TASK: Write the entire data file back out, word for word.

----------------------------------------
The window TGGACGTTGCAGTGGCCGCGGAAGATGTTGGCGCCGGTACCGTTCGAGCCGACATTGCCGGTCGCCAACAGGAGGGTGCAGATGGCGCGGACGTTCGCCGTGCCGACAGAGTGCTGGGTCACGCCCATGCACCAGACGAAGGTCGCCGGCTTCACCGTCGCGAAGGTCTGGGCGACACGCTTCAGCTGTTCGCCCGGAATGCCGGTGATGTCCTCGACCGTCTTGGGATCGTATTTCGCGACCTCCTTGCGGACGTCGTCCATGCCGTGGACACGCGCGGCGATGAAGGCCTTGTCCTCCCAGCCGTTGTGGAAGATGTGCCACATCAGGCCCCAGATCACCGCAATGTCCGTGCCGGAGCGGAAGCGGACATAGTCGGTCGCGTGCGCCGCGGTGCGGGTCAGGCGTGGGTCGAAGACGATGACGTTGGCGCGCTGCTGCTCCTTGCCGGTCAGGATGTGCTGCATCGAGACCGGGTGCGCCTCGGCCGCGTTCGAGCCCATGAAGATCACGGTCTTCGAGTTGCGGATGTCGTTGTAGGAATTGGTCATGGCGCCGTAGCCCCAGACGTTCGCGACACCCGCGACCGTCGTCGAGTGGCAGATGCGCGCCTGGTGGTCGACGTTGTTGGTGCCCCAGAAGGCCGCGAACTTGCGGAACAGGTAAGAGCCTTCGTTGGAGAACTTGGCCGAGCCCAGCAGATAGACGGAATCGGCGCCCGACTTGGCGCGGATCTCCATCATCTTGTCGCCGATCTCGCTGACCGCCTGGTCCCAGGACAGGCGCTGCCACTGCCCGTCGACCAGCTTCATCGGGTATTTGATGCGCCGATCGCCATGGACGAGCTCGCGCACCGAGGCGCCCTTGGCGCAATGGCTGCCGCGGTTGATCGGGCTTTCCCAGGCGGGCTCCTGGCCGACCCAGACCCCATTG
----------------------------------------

The window TGGACGTTGCAGTGGCCGCGGAAGATGTTGGCGCCGGTACCGTTCGAGCCGACATTGCCGGTCGCCAACAGGAGGGTGCAGATGGCGCGGACGTTCGCCGTGCCGACAGAGTGCTGGGTCACGCCCATGCACCAGACGAAGGTCGCCGGCTTCACCGTCGCGAAGGTCTGGGCGACACGCTTCAGCTGTTCGCCCGGAATGCCGGTGATGTCCTCGACCGTCTTGGGATCGTATTTCGCGACCTCCTTGCGGACGTCGTCCATGCCGTGGACACGCGCGGCGATGAAGGCCTTGTCCTCCCAGCCGTTGTGGAAGATGTGCCACATCAGGCCCCAGATCACCGCAATGTCCGTGCCGGAGCGGAAGCGGACATAGTCGGTCGCGTGCGCCGCGGTGCGGGTCAGGCGTGGGTCGAAGACGATGACGTTGGCGCGCTGCTGCTCCTTGCCGGTCAGGATGTGCTGCATCGAGACCGGGTGCGCCTCGGCCGCGTTCGAGCCCATGAAGATCACGGTCTTCGAGTTGCGGATGTCGTTGTAGGAATTGGTCATGGCGCCGTAGCCCCAGACGTTCGCGACACCCGCGACCGTCGTCGAGTGGCAGATGCGCGCCTGGTGGTCGACGTTGTTGGTGCCCCAGAAGGCCGCGAACTTGCGGAACAGGTAAGAGCCTTCGTTGGAGAACTTGGCCGAGCCCAGCAGATAGACGGAATCGGCGCCCGACTTGGCGCGGATCTCCATCATCTTGTCGCCGATCTCGCTGACCGCCTGGTCCCAGGACAGGCGCTGCCACTGCCCGTCGACCAGCTTCATCGGGTATTTGATGCGCCGATCGCCATGGACGAGCTCGCGCACCGAGGCGCCCTTGGCGCAATGGCTGCCGCGGTTGATCGGGCTTTCCCAGGCGGGCTCCTGGCCGACCCAGACCCCATTG